What Determines the Shape of Your Nose

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What shape should my nose be?  A lot of time and energy and angst is expended over the shape of the nose. Even before we entered the era of non-stop media displays depicting idealized images, having a crooked nose or one that just didn’t seem to fit with the face created a fair amount of dissatisfaction. Now, with the obsession with selfie photos and the manic sharing of images through social media, with, of course, instantaneous and often negative feedback, “dissatisfaction” has become an understatement. But, does anyone stop to consider what exactly determines the ideal shape of an individual’s nose? Is it really the opinion of this week’s editor of Vogue or CEO of L’Oreal Group? According to requests made to cosmetic surgeons by women, the nose everyone seems to want belongs to Kate Middleton, the Duchess of Cambridge. The future Queen of England is obviously a very beautiful woman but would her nose look as good on everyone’s face? How did all of this start? Attraction to beauty is not a new concept. Humans have always been influenced, positively and negatively, by the arrangement of facial features. What is interesting, however, is that what one culture deems beauty is often not at all the same as another. Since the advantage of having “experts” tell us what is and what isn’t desirable is a relatively new phenomenon, anthropologists have been doing research to try and determine why nose shape developed the way it did. A team of researchers from Ireland, Belgium and the U.S. recently completed a study using 3D facial imaging to compare nose measurements of almost 500 participants of South Asian, East Asian, West African and Northern European descent. Their findings indicate that it isn’t so much genetics that determines what shape of nose you will be blessed with at birth as it is the environment into which you are born. Thompson’s Rule, a theory from the 1800s, which suggests that long, narrow noses are found in colder areas and short, wide noses in hot, humid areas was declared to hold true by this particular research. If climate adaptation plays a significant role in nose shape variation, then survival of the fittest would work to make sure that the features most likely to perpetuate the species would also be the most desirable. Since we presently live in a time where we routinely manipulate our environment, the findings of our anthropology friends may be fascinating but perhaps not that relevant when it comes to making a decision on whether to keep the nose we have or trade it in for one with a somewhat different shape. This almost always brings us back to the same place. Unless there is an issue, like a deviated septum or some other structural defect creating problems, the decision on nose shape is an entirely personal one. Your nose should fit your face and personality. Trying to look like someone else or fit an image that is someone else’s ideal will never make you happy.  When you are ready to decide what shape of nose is best for you, the first step is choosing an experienced and highly trained surgeon. It wouldn’t hurt to find one who is also an artist.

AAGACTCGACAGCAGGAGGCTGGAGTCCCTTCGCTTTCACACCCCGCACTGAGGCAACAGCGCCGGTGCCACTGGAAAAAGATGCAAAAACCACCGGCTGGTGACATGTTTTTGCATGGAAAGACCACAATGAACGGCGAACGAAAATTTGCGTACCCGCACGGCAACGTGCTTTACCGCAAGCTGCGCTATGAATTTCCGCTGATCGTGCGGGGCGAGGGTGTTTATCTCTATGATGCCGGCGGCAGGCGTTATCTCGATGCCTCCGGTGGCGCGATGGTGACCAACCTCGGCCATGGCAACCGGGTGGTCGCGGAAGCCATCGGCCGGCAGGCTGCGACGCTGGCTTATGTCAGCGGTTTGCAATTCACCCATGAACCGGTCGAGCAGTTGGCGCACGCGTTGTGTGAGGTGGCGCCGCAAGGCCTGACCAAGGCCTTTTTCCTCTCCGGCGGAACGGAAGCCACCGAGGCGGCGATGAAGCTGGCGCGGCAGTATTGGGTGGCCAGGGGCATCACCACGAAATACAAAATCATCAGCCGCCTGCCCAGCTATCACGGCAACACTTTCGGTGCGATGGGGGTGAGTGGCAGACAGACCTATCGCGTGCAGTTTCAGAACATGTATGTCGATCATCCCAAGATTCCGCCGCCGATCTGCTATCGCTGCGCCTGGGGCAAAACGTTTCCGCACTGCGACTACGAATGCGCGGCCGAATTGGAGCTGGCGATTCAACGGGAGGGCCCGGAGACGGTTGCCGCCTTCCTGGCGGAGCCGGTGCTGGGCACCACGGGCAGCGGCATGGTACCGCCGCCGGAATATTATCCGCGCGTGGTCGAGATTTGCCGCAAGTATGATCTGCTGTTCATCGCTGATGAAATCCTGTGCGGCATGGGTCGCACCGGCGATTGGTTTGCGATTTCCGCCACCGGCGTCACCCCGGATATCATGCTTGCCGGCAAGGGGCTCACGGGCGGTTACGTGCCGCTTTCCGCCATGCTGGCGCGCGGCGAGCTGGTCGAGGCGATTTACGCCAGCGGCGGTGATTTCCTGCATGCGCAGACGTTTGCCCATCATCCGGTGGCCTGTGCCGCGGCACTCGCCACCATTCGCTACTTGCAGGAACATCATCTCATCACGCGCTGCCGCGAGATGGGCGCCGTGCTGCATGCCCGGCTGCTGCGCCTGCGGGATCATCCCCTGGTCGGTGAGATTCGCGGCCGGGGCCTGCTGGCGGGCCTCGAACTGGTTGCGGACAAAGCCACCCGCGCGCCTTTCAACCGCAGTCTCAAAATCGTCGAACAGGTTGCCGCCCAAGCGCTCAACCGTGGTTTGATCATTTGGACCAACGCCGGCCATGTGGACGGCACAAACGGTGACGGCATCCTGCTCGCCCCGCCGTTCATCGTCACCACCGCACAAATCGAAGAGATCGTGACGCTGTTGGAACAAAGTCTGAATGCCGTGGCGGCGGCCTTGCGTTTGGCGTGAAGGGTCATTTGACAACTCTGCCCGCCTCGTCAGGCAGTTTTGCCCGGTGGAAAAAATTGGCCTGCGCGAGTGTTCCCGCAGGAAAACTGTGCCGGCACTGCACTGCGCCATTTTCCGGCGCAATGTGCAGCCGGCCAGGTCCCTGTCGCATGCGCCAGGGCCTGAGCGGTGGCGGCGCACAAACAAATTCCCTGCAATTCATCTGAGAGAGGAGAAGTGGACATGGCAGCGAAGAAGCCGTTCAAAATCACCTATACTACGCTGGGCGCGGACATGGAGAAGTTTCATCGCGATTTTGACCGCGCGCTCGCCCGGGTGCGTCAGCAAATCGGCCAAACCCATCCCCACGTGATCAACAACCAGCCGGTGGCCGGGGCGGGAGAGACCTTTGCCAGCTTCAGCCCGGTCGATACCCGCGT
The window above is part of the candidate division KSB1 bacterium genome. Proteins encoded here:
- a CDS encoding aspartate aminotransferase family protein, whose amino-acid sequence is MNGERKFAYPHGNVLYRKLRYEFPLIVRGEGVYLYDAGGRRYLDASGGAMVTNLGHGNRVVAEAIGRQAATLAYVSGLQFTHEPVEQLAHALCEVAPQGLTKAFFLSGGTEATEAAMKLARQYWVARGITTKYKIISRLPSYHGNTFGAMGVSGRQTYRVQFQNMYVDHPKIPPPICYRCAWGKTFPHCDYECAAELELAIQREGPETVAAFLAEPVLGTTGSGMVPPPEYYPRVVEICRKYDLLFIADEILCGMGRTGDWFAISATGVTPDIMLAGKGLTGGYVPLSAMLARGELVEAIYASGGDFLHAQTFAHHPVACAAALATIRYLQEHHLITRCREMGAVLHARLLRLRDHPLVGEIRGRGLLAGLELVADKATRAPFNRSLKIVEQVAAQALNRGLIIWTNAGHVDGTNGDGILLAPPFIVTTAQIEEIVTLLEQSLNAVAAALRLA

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Englewood Facial Plastic Surgeon